weren’t you the one who said the stock market would finish a particular year below 10,000?

    “The hoped for results of Fed pumping- a rising stock market and the resultant wealth effect that frees spending can’t happen when debt loads and carrying capacity are already maxed out.”

    but it already has. the market has recovered DURING a deleveraging. You are wrong anyway, debt levels are at something like 20 year lows.

    what I’ve also learned over the last 15 years is that everyone has their own idea why the stockmarket can’t do XYZ because of ABC.

    their is no fundamental story out there for a stock market crash. there is nothing impacting the economy that is on the scale of the tech bubble or the housing bubble. what do we have? farmville and facebook?

  16. 16
    masaba says:

    A bubble? I don’t think so. The stock market is a high variance investment engine, and wild swings in its value are the norm. Stocks may be at one of those high points right now, but no, not a bubble. In fact, “bubble” has become so overused in the financial industry and blogs like this that the word carries little meaning at this point.

  17. 17
    ongsomwang says:

    By pfft @ 15:

    By Scotsman @ 14:

    …when main street recovers…… And when might that be? When the average American wage- adjusted for inflation- has been falling for decades, when there is a smaller percentage of the population employed in “living wage” jobs than at any time since the 1960’s, when increases in productivity are expressed as reduced employment, not wage increases….. There won’t be a “recovery.” There will be stabilization at the new normal, a very different thing. The hoped for results of Fed pumping- a rising stock market and the resultant wealth effect that frees spending can’t happen when debt loads and carrying capacity are already maxed out. The market can’t continue to go up forever while income/spending at the consumer level remains flat. Smoke and mirrors waiting for a gentle breeze to clear the way for reality.

    weren’t you the one who said the stock market would finish a particular year below 10,000?

    “The hoped for results of Fed pumping- a rising stock market and the resultant wealth effect that frees spending can’t happen when debt loads and carrying capacity are already maxed out.”

    but it already has. the market has recovered DURING a deleveraging. You are wrong anyway, debt levels are at something like 20 year lows.

    what I’ve also learned over the last 15 years is that everyone has their own idea why the stockmarket can’t do XYZ because of ABC.

    their is no fundamental story out there for a stock market crash. there is nothing impacting the economy that is on the scale of the tech bubble or the housing bubble. what do we have? farmville and facebook?

    That does not change the fact that mainstreet has not fully recovered from the decline we have seen this past decade.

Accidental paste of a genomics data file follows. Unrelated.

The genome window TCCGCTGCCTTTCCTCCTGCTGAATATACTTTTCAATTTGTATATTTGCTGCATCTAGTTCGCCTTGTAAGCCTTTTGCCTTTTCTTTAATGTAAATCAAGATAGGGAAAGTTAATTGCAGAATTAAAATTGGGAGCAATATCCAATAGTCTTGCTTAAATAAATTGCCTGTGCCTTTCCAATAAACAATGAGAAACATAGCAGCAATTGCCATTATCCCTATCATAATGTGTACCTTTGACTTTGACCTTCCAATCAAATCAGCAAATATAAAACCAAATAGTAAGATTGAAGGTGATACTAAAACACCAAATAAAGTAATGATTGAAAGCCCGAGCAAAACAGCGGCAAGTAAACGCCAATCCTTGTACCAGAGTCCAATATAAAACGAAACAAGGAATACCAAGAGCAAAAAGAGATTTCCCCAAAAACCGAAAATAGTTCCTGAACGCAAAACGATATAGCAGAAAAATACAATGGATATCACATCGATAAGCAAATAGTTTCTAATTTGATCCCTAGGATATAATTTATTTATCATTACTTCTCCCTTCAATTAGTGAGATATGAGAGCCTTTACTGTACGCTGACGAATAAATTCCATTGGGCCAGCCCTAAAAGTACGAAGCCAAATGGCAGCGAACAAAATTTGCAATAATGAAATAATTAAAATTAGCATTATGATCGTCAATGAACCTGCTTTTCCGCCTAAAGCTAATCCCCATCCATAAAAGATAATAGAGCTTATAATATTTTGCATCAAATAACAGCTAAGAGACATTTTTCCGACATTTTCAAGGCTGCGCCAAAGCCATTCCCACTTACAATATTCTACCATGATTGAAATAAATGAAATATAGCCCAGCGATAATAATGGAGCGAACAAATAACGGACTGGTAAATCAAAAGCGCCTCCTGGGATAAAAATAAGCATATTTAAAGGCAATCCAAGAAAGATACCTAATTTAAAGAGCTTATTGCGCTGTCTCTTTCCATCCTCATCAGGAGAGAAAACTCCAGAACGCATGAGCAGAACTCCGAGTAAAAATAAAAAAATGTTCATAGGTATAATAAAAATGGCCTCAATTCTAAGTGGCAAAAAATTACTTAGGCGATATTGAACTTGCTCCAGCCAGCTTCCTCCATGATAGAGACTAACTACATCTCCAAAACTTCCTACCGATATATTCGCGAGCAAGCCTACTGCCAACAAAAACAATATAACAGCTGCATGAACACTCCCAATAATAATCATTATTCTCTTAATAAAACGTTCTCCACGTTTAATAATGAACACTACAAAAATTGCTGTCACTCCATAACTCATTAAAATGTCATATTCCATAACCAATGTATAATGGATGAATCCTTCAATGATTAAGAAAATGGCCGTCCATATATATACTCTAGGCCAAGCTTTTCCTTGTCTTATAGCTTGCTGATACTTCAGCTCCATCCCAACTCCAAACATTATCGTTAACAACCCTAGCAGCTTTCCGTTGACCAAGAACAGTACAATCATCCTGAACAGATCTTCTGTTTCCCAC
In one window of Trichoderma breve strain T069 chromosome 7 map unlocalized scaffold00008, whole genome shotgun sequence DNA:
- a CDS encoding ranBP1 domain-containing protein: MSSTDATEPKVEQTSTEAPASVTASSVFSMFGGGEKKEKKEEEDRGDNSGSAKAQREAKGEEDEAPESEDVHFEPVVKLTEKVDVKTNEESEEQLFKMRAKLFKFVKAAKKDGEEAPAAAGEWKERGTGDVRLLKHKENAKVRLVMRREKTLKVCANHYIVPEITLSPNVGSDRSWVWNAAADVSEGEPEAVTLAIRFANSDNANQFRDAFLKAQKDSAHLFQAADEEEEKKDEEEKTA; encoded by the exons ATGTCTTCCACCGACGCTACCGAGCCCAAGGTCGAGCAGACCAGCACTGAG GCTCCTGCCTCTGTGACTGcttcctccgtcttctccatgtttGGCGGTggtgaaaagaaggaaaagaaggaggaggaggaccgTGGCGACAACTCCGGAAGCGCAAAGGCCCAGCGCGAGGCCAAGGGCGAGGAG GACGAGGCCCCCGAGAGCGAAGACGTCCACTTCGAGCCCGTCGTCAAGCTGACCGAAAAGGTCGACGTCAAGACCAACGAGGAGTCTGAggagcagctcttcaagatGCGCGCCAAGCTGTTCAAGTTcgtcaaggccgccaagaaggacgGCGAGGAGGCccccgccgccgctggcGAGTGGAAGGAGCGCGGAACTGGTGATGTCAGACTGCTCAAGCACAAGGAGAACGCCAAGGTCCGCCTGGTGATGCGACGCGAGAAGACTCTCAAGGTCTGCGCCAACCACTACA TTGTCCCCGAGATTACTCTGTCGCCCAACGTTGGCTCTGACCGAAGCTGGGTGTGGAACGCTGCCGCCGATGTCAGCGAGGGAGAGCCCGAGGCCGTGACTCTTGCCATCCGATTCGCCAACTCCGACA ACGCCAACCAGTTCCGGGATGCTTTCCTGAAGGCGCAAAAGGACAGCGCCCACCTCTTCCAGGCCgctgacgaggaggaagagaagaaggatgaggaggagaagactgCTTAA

As a millinieal the decline has impacted us the most. I see it everyday when I talk to other young adults who carry heavy debt loads in relation to their level of education, and salary.

    I don’t care how great the stock market is doing, it has no bearing anymore on the vast majority of Americans.

  18. 18
    redmondjp says:

    By ongsomwang @ 17

    “. . . I don’t care how great the stock market is doing, it has no bearing anymore on the vast majority of Americans.”

    That is not a true statement. For many of us that are a bit older than you (baby boomers and gen x-ers), the bulk of our retirement savings are in the market. A market correction can easily have a six-figure impact on one’s total retirement savings. Sure, it’s easy to say that being in the stock market is foolish for retirement purposes, but when you have no other choice that will provide returns great enough to even keep up with inflation, what is an invester to do? You just can’t fight the Fed . . .

  19. 19
    Shoeguy says:

    By pfft @ 10:

    By Shoeguy @ 1:

    Look how well Wall Street is doing. Now look how well Main Street is doing.

    Ask yourself the Poll question again.

    the stock market is about companies, not about wall street or main street.

    wow…..not sure if serious…..

  20. 20
    ongsomwang says:

    @redmondjp

    What % of the population owns a significant amount of stock? Most of those who particpate in 401(K) plans have paltry sums. Most financial assets are concentrated with those who are doing pretty well.

    Generation X, and Y are not putting money in 401(K) plans with the same idealism of their predecessors. You are correct in stating that a market correction will impact lots of boomers. But I am just pointing out the fact that this market is totally disconnected from reality. How long can that go? Maybe a few more years. There is no doubt that QE is keeping us afloat. And I hope it works longer, but longterm I am not so confident.

    And you are correct. Right now you can’t fight the Fed.

  21. 21
    Nick says:

    Stocks are cheap. Advancing technology allows companies to produce more with less labor. That’s called growth.

    The falling value of unskilled labor in the US is irrelevant. It was merely a temporary aberration caused by the economic disruption of WWII. The economy is global now. There is an entire planet of new middle class to sell to.

    So: more global demand for products + more efficient production = growth for business.